If the city does allow encampments, Campbell said, they should be well maintained with garbage, sewer and water access.

Jamali, Harper, Eng and George are millionaires, according to their financial disclosure reports reviewed and reported on by journalist Erica C. Barnett. Harper is the wealthiest with a $3.8 million net worth.


Last year’s contentious employee-hours (head) tax on businesses reporting more than $20 million in gross receipts was passed to be a new revenue source for creating more affordable housing units and increasing homeless services. Following a campaign, funded in part by several of those companies, the city council repealed the tax in June, before its implementation. Candidates were asked at the April 17 forum if they supported the tax.

Jamali said the city should have been negotiating with big companies to find solutions to improving affordability in Seattle, rather than punishing Amazon.

“If their people can’t afford to live here, they will move,” he said.

George said the head tax was a terrible long-term approach to solving the housing and homelessness issue, and the city should not push its tax base to Bellevue.

Eng did not support the head tax, she said, because she doesn’t believe the city should punish big businesses for coming to Seattle and creating jobs, adding those companies already pay taxes.

The Seattle Times reported during the head tax debate that Amazon paid roughly $250 million in state and local taxes in 2017. The company will pay nothing in federal taxes this year.

Kerner said she doesn’t support any taxes, and she thinks the city should trade with companies, the goal being to acquire their technology and infrastructure to help solve the “urban camping crisis.”

“They basically said, ‘Pay me Tuesday for a hamburger today,’” said Pugel, who wants to assess the current budget and conduct performance audits of city departments. He also supports a statewide capital gains tax.

Lewis, who also wants regular audits similar to what King County does with its departments, said he would put “everything on the table” if it reduced sales and property taxes.

Campbell said the city should have explored a head tax for all businesses at a lower rate, and used part of the revenue to support legacy businesses.

Harper said he would rather impose impact fees on new developments, which the city is already considering.

“What I see in the city council is they are drunk with levies,” he said.

Magnolia Bridge

All of the council candidates, save for Kerner, supported a 1:1 replacement of the Magnolia Bridge. Kerner said the bridge should be recycled, creating a suspension bridge with multiple access points.

The bridge was built with funding by Magnolia residents, Lewis told Queen Anne News, so he does not support replacing it through a local improvement district that makes them pay for it again. He said that would set a precedent for numerous infrastructure replacement projects.

A 1:1 replacement has been estimated to cost $340 million to $420 million.

Campbell said the cost of the bridge’s replacement should be shared among the city, Port of Seattle, Sound Transit, federal partners and the railroads.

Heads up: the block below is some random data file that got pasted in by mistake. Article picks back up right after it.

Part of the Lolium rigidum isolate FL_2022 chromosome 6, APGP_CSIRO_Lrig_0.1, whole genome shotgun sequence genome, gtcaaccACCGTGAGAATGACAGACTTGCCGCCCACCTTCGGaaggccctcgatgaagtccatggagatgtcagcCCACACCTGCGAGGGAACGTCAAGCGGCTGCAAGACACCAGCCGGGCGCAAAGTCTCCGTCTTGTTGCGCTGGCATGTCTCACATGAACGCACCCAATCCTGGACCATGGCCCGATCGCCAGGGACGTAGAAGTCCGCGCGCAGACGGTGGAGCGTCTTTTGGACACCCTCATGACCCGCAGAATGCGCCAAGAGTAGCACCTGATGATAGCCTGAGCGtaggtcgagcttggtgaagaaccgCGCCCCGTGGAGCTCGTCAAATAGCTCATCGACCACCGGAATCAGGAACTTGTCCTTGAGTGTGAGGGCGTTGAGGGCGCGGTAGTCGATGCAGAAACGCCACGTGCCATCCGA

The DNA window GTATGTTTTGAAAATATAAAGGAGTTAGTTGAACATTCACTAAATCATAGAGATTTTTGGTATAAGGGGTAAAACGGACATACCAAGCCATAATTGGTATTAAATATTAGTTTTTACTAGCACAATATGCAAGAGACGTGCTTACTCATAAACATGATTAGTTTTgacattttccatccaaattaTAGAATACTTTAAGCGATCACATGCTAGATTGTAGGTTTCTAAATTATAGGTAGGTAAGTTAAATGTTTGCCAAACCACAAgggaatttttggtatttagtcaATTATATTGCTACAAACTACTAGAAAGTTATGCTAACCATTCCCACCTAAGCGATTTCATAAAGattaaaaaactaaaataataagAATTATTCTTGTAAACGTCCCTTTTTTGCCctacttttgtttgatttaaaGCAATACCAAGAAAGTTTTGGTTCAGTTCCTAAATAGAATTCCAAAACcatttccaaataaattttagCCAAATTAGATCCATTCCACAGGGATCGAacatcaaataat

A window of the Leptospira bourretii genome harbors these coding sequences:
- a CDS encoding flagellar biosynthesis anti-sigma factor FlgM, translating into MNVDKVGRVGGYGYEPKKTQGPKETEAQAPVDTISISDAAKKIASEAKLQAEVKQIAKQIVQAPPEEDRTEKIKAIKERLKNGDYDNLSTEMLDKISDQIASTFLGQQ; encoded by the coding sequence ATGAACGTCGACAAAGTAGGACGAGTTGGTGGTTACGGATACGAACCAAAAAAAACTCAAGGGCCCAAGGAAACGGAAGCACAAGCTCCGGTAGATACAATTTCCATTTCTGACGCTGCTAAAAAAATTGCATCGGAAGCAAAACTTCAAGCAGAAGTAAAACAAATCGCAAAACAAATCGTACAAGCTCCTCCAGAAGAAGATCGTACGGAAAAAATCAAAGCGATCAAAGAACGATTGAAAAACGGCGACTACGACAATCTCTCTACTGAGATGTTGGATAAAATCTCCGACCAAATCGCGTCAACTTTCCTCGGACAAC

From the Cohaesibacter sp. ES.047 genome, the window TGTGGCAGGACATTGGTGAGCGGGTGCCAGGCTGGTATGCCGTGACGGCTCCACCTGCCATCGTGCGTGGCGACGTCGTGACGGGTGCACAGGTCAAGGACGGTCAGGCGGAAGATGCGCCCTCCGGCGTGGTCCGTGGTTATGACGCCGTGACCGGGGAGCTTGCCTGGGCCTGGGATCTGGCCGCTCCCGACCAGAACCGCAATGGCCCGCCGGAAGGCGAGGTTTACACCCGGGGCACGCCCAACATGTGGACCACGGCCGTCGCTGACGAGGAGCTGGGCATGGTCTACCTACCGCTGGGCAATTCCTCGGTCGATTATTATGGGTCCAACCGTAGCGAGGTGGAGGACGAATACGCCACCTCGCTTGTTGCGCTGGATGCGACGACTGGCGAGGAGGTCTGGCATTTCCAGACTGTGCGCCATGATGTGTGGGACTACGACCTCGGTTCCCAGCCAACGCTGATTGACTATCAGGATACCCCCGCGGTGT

Police capacity

The second SOS question asked whether the candidates believed Seattle has a police capacity issue, and Horne followed up by asking how they would fund the hiring of more officers.

The city has already increased wages, and the mayor is adding a $15,000 signing bonus to attract police from other departments to Seattle. George said the problem is that officers don’t feel they’re being supported. Campbell said officers are being restrained, and the biggest problem is the mayor is failing. She suggested Durkan be recalled.

Harper said Seattle does need more police, as well as prosecutors and jailers, adding “drug addicts” must go into treatment. Jamali agreed more police and prosecutors are needed. Williams lamented the average police time in Magnolia.

“Nine minutes is just too long,” he said.

Lewis noted there are 19 officers per 1,000 residents in Seattle, while the average for a city with more than 500,000 people is 27 per 1,000.

“We can’t arrest our way out of these problems,” Lewis said.

Kerner said she wasn’t sure more officers are needed, adding she believes a number of them are “not following their own rules.” Kerner is suing the Seattle Police Department for its alleged mishandling of an assault against her in Capitol Hill in 2017.

Pugel said he worked with a law enforcement task force to come up with a plan to address capacity that went ignored. Part of the issue, he said, is that officers are having to spend more time on paperwork, a workload that needs to be reduced in order to get them back out patrolling the streets.


When it comes to increased density in Seattle, Pugel said growth is inevitable and that people need someplace to live. He also wants the city to honor previous neighborhood planning.

Lewis said he supports making room for all types of housing. Williams said he wants Seattle to continue being a magnate for a talented workforce, and he wants density focused where it’s already occurring. Campbell doesn’t think Seattle needs to continue growing at the rate it is. Harper said not everyone has to live in Seattle. Jamali said he came to Seattle for opportunity, and joked that he’s contributing to the city’s density but isn’t dense.

“We have to decide, is this a small town or is this a big city?” he said.